Apollo Theatre
223 W. 42nd Street, New York, NY 10036

Also known as Bryant, Minsky's Burlesque, New Apollo, Academy

Originally opened in 1910 as the Bryant, a vaudeville and movie house, this
theater was acquired ten years later by the Selwyn brothers. The theater
was rebuilt, renamed the Apollo, and given a new neo-classical/Georgian
style colonnaded facade on 42nd Street, which it would share with the
Selwyn's Times Square Theatre next door. The theaters were both designed
by architect Eugene DeRosa. The Apollo could seat 1197 and was designed
in Adam style, with 675 seats on the orchestra level, 495 in the balcony, and
27 in the boxes.
1960's
1940's
Late 1930's
1990's
Entrance hallway.
Entrance
Advert ca 1952
Apollo Theater 1922
The old Apollo is no longer the Hilton
Theatre, it is now The Foxwoods
Theatre. For current information and
great pictures of the renovated Apollo
and the adjoining Lyric Theatre
buildings:

FOXWOODS THEATER
BEYER BLINDER BELLE
SACHS MORGAN STUDIO
The legitimate era of the Apollo
lasted until 1933, and after being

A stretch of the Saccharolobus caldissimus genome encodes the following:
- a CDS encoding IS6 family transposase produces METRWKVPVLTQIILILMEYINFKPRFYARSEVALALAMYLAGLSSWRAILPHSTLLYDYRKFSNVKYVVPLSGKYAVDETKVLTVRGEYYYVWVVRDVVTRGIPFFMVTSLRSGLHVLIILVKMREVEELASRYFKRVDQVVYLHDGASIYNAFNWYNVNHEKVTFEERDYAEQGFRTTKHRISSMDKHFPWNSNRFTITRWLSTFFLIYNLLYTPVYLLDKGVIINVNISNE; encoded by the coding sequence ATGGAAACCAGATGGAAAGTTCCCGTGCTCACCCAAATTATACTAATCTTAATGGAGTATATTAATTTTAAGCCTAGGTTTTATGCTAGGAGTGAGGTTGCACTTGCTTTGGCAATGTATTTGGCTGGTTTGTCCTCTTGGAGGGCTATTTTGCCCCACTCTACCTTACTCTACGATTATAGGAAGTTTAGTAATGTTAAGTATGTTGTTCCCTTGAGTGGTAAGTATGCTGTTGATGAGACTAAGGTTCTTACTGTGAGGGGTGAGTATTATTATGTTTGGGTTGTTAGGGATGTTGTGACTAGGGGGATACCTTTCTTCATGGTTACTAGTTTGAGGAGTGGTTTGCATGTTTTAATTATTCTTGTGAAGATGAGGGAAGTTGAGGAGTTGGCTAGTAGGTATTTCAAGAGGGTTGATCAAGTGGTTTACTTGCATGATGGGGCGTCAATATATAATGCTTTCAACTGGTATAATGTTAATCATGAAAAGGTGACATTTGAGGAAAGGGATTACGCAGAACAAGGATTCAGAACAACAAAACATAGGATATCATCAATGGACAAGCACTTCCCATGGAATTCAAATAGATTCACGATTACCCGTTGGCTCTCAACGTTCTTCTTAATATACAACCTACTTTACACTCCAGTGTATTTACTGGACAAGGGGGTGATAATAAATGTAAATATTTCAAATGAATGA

forced into bankruptcy during the
Depression, the Apollo became home
to Minsky's Burlesque in late 1934.
By the late 30s, films made a return
to the Apollo, and the theater would
remain a grind house for decades
until the Brandt Organization made
an attempt to bring back live theater
to the Apollo in 1979, cleaning it up
and giving it a new marquee,
heralding the New Apollo.
Legitimate theater would be
short-lived, since in 1983, the Apollo
returned to screening movies.

Apollo's last incarnation would be
as the Academy, a concert hall. For
this, the theater's orchestra level
seats were removed and the floor
leveled, though the balcony seating
remained intact. The original decor
was uniformly covered in a dull
white paint. In 1996, after its days as
the Academy ended, most of the
Apollo's architectural elements were
removed, including the spectacular
dome from the auditorium ceiling,
to be reused in the Ford Center for
the Performing Arts (recently
renamed the Hilton Theatre), which
would be constructed on the site of
the Apollo and neighboring Lyric
Theatres upon their demolition.
 

- Information from the website
CinemaTreasures
The Foxwoods Theatre today (above and below). The proscenium,
side wall boxes and dome are original to the 1920 Apollo Theatre
according to the Sachs Morgan Studio website.
Emergency exits
from a 1924 playbill.
The entrance today
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